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Supply deliveries to protest camp could be fined

BISMARCK - Vehicles delivering supplies to the Dakota Access Protest camp could be subject to a $1,000 fine per the governor's emergency evacuation order, a state official said Tuesday.

The Oceti Sakowin camp is seen Monday in a snow storm during a protest against plans to pass the Dakota Access pipeline near the Standing Rock Indian Reservation, near Cannon Ball, North Dakota. Photo by Reuters
The Oceti Sakowin camp is seen Monday in a snow storm during a protest against plans to pass the Dakota Access pipeline near the Standing Rock Indian Reservation, near Cannon Ball, North Dakota. Photo by Reuters

BISMARCK – Vehicles delivering supplies to the Dakota Access Protest camp could be subject to a $1,000 fine per the governor’s emergency evacuation order, a state official said Tuesday.

Cecily Fong, spokeswoman for the Department of Emergency Services, said law enforcement can stop vehicles in the area of the protest camp in southern Morton County and issue a $1,000 fine if the motorists are delivering supplies to the area under the evacuation order.

Fong said there will be “passive enforcement” of the rule, meaning officers won’t actively be enforcing the restriction but may stop vehicles if they encounter them during their patrols.

Gov. Jack Dalrymple ordered an emergency evacuation of the main protest camp north of the Cannonball River on Monday, citing harsh winter weather.

The $1,000 fine will not apply to land on the Standing Rock Sioux Reservation, but it could be enforced on Highway 6, the route many motorists take due to the Highway 1806 road closure, Fong said.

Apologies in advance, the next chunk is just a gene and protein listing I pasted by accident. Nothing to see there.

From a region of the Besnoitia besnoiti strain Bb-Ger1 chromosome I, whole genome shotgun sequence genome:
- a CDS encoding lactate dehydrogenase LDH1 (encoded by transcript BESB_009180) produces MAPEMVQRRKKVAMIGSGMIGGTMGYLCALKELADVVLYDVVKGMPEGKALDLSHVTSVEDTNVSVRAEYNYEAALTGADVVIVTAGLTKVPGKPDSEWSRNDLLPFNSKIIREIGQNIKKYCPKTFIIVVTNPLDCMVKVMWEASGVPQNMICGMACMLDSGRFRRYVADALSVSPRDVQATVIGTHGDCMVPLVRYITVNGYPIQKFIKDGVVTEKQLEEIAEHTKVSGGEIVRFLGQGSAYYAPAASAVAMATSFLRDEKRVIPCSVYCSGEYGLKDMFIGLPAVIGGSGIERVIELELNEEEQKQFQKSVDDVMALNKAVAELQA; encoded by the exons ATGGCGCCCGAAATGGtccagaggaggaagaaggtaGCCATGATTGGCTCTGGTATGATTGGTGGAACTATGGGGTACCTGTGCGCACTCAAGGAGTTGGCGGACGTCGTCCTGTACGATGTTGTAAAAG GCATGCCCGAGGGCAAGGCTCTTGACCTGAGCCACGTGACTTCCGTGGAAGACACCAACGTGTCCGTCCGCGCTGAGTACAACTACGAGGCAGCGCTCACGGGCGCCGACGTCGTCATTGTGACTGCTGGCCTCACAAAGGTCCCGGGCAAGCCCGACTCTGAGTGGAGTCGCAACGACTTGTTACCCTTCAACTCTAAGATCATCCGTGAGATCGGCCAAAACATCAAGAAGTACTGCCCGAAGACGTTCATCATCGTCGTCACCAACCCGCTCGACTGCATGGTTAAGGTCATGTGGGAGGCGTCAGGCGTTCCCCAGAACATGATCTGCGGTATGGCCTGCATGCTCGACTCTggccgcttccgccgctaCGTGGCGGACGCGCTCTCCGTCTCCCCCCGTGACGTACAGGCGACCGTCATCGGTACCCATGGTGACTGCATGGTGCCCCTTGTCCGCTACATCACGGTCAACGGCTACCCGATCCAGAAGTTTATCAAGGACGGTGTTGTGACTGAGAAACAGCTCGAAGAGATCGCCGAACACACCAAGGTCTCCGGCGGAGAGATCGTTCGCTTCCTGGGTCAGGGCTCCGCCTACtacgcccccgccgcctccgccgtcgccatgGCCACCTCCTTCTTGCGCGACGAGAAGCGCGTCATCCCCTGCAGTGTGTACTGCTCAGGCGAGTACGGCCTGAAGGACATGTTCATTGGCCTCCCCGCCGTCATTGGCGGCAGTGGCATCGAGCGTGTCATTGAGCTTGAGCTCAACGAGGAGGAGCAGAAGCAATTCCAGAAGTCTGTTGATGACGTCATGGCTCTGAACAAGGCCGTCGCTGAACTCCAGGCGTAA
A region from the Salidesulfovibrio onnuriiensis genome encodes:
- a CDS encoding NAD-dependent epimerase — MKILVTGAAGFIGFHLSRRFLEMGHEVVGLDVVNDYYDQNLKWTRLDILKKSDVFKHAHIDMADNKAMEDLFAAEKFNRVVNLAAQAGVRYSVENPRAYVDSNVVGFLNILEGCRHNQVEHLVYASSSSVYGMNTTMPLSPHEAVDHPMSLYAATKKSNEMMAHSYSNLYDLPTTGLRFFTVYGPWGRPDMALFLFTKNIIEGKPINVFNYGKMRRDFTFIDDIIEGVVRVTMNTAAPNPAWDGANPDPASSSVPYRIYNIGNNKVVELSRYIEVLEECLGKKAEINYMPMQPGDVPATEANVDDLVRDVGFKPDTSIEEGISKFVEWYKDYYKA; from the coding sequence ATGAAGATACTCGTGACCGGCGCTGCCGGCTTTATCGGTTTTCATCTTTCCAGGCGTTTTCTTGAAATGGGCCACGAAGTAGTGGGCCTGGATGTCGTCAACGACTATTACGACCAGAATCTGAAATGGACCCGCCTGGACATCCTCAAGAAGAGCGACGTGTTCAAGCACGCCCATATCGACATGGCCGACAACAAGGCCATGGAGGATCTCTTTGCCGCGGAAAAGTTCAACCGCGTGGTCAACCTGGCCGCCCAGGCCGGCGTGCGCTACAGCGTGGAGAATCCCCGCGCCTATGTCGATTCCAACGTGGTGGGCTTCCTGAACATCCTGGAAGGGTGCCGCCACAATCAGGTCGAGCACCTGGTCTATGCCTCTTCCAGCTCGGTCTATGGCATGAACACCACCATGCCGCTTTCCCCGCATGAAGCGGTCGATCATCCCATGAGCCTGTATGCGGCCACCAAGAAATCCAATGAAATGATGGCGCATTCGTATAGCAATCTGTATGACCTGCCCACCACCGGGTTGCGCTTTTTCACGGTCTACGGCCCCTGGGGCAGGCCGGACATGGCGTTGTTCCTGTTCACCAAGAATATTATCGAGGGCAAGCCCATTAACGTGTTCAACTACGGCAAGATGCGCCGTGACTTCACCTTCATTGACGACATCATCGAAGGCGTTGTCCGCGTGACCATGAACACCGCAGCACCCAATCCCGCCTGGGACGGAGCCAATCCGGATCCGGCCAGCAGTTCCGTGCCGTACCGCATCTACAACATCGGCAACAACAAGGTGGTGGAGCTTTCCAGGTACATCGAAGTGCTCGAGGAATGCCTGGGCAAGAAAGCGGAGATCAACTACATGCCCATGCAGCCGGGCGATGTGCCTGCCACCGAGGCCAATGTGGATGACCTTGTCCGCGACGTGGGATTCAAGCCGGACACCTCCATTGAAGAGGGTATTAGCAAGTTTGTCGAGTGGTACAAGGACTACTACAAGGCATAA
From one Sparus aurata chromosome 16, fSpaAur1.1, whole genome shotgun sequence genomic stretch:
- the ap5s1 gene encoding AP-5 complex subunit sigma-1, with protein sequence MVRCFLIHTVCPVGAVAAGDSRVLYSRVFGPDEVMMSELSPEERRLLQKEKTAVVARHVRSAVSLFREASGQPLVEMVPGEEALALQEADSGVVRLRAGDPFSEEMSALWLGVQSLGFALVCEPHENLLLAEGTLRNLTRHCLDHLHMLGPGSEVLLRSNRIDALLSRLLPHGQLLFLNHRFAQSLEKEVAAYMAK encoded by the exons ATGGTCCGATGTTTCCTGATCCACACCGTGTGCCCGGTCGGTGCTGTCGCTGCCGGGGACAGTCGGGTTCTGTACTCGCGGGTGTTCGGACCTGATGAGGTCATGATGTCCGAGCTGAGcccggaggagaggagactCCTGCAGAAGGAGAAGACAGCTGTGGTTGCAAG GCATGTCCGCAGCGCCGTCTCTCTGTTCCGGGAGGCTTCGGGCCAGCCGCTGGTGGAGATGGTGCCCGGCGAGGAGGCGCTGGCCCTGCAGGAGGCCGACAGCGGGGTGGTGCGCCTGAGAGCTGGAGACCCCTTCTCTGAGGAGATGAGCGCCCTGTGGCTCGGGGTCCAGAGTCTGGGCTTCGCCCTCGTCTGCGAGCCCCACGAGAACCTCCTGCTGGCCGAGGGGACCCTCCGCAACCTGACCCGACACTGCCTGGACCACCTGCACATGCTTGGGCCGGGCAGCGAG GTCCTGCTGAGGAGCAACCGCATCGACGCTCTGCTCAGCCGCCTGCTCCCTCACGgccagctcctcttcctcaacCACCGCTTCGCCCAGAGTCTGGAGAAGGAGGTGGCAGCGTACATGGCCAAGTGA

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No fines had been issued as of early Tuesday afternoon, Fong said.

Law enforcement has already been blocking traffic north of the camp on Highway 1806 at Fort Rice for several weeks. The Backwater Bridge on Highway 1806 just north of the main camp has remained closed since Oct. 27, when protesters set fires to vehicles on the bridge. Traffic can access the camp from the south on Highway 1806.

In a statement late Monday, Standing Rock Sioux Tribe Chairman Dave Archambault II said if the governor is truly concerned about safety, the state should clear the blockade on Highway 1806.

State officials have said the bridge can’t reopen until it’s safe for the North Dakota Department of Transportation to do an inspection and make necessary repairs.

The governor’s order also states that state emergency services will not be made available to the protest camp. The order applies to the protest camp that the U.S. Army Corps of Engineers has not permitted and announced will be closed to the public on Dec. 5.

However, neither the state nor the Corps has said that protesters would be forcibly removed from the camp.

Related Topics: DAKOTA ACCESS PIPELINE
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